Children tortured in US detention in Iraq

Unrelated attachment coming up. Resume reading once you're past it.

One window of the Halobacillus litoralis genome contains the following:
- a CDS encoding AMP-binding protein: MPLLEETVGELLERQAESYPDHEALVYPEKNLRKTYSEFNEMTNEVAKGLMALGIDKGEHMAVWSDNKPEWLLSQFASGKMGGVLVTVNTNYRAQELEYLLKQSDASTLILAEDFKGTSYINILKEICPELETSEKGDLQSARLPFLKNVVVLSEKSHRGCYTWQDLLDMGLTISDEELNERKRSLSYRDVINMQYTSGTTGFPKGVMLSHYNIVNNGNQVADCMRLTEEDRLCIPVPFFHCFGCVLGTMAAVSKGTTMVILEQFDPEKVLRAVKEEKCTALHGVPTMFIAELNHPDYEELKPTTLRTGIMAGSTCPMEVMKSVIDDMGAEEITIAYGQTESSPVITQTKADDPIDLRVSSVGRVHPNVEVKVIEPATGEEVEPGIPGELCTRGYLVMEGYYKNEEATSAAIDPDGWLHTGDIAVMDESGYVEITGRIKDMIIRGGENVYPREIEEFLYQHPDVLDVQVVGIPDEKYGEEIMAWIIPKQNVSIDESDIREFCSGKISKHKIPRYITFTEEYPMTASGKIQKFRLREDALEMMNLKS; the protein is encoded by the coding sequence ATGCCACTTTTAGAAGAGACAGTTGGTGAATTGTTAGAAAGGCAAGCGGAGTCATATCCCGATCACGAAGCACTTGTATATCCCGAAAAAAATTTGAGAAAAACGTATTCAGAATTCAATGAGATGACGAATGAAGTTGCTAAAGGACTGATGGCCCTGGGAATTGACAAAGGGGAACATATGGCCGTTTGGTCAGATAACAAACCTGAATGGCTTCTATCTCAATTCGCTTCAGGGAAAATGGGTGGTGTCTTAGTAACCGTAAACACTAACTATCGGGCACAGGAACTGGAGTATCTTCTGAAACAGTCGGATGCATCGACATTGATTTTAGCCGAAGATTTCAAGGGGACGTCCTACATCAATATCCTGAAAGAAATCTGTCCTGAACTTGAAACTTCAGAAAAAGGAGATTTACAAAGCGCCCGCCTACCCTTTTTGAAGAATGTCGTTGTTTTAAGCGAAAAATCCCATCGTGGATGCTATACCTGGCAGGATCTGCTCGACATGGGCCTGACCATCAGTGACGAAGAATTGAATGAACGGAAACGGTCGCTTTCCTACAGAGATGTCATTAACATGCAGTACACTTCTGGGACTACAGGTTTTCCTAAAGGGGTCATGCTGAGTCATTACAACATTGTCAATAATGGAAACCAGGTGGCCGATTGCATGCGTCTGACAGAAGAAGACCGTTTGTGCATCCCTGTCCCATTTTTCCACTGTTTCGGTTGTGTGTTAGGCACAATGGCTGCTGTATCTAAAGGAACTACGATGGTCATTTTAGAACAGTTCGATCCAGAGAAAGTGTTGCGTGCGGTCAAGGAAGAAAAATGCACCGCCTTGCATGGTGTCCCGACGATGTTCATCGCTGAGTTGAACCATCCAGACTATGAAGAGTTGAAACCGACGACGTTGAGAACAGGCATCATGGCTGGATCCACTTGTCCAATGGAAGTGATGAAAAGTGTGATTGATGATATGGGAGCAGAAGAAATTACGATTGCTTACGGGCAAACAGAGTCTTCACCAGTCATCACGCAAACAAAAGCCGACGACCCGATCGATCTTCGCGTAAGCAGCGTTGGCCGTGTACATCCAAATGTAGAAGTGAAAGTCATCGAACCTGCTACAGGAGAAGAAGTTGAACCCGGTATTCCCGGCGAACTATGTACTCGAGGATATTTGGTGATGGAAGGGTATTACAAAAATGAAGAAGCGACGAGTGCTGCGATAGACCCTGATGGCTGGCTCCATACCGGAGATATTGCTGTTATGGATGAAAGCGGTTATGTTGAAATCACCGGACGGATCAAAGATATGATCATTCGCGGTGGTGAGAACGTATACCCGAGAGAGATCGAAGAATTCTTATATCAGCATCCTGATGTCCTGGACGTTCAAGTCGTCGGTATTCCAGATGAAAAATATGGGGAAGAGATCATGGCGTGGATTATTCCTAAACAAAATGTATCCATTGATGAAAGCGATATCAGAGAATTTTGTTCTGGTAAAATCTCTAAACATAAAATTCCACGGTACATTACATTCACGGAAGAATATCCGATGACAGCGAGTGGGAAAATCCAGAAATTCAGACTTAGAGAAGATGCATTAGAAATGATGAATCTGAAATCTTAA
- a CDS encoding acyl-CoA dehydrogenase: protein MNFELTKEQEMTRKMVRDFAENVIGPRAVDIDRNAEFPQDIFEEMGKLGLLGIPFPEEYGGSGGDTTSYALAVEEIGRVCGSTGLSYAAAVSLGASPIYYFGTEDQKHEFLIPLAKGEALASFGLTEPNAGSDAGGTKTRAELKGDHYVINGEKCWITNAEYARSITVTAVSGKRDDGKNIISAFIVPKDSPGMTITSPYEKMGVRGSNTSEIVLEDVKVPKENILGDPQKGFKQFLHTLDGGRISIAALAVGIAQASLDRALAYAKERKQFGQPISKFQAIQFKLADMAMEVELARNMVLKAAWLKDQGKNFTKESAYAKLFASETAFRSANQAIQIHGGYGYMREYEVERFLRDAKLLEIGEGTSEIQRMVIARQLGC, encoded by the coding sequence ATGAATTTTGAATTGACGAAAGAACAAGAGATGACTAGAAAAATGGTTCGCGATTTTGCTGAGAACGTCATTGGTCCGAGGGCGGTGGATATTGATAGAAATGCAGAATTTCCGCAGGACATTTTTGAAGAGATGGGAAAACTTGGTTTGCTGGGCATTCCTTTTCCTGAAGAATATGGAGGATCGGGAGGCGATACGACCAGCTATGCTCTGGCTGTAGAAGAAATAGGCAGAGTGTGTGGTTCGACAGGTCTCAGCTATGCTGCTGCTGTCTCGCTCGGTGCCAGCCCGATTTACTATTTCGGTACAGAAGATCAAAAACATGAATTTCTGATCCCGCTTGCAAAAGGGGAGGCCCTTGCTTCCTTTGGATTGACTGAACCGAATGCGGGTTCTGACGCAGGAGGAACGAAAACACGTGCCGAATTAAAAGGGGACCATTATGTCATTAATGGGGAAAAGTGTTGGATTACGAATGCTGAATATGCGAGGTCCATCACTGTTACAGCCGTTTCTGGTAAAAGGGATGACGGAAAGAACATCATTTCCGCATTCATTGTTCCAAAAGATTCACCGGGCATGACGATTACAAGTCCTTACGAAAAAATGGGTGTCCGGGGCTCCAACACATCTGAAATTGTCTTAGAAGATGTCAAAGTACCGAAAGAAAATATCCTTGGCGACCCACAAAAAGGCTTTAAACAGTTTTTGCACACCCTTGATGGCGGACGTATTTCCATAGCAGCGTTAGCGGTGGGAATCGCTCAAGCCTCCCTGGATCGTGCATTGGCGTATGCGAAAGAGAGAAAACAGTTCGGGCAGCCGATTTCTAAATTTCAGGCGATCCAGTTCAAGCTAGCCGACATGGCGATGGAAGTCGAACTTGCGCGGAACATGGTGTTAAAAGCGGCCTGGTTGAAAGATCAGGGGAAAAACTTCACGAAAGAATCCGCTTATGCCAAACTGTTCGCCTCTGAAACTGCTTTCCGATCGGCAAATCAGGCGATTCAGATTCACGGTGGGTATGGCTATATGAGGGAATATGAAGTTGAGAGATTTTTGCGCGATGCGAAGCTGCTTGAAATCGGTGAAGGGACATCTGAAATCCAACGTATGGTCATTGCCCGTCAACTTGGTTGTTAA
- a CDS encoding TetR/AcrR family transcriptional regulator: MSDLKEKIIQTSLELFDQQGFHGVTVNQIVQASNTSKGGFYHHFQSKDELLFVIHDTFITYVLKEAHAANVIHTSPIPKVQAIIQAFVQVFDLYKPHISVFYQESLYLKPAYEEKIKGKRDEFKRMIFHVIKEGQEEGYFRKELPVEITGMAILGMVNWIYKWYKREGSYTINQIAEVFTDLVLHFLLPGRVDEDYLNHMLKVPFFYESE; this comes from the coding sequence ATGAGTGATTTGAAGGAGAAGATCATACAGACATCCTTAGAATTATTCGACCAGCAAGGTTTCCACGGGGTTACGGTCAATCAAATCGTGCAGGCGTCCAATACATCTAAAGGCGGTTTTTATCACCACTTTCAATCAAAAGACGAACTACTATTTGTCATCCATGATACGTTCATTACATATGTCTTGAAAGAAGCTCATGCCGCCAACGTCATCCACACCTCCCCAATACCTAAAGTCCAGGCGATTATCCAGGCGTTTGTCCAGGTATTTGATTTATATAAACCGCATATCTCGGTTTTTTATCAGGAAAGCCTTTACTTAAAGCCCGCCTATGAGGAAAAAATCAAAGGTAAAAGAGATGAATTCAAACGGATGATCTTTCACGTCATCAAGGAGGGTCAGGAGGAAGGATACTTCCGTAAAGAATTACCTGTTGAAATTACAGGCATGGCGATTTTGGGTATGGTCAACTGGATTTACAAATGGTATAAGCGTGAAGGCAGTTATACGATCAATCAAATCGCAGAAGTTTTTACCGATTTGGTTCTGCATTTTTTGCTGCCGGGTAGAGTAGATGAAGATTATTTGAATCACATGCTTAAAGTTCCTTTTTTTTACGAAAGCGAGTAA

The people of the US have only recently been allowed access to 106 previously classified annexes to the Taguba Report into the prisoner abuse at the now notorious Abu Ghraib prison. The documents back up the worst suspicions raised by the sickening images made public earlier this year. According to media reports, Brig. Gen Janis Karpinski — who has been singled out as the major scapegoat for the outrages — is hopeful that the truth about just how high up the chain of command the sanction for criminal abuse originated will come out at the trials of the accused soldiers. As bitter as these revelations and developments are, it appears that the US public is set to be rocked by revelations that over 100 children currently captive in US detention centres in Iraq (including at Abu Ghraib) have been tortured and humiliated. William Rivers Pitt of The New York Times recently lifted the lid on the story after the International Red Cross (IRC) released details of the detention of children. "Between January and May of this year, we've registered 107 children during 19 visits in 6 different detention locations", said IRC representative Florian Westphal in their report. The report gathered eyewitness accounts like those of Staff Sergeant Samuel Provance who saw a 16-year-old girl interrogated. Military police only halted their interrogation after the girl was half undressed. A 16-year-old boy was soaked with water, driven around in the cold, smeared with mud and then brought before his distraught father, who was also a prisoner. Seymour Hersh of the New Yorker magazine recently spoke at a convention of the American Civil Liberties Union. He has seen pictures and videotapes of abuse not yet shown in the US media. "The boys were sodomised with the cameras rolling, and the worst part is the soundtrack, of the boys shrieking. And this is your government at war." Mr Hersh points out that photographic and videotape evidence is currently in the hands of The New Yorker, The Washington Post, the US Congress and the White House. However, the US media has been slow to take up the story. While numerous international outlets like the German magazine Report Mainz have carried extensive coverage, the American press (with only a few notable exceptions) appears to be offering the US Administration a breather on the issue of torture in Iraq. "Where is the American news media? Where are the pictures? Who is responsible for this abomination? Torturing children in the name of freedom? Is this what we have become?" William Rivers Pitt has raised some important and uncomfortable questions for the minders of Bush, Rumsfeld & Co. The same journalist has highlighted a statistic in the Red Cross report of last May. It turns out that between 70 and 90 per cent of Iraqis being detained have been arrested "by mistake". The people, including children, being tortured in the most perverse manner imaginable in US detention centres are in most cases "innocent" of charges of violating the victor's justice.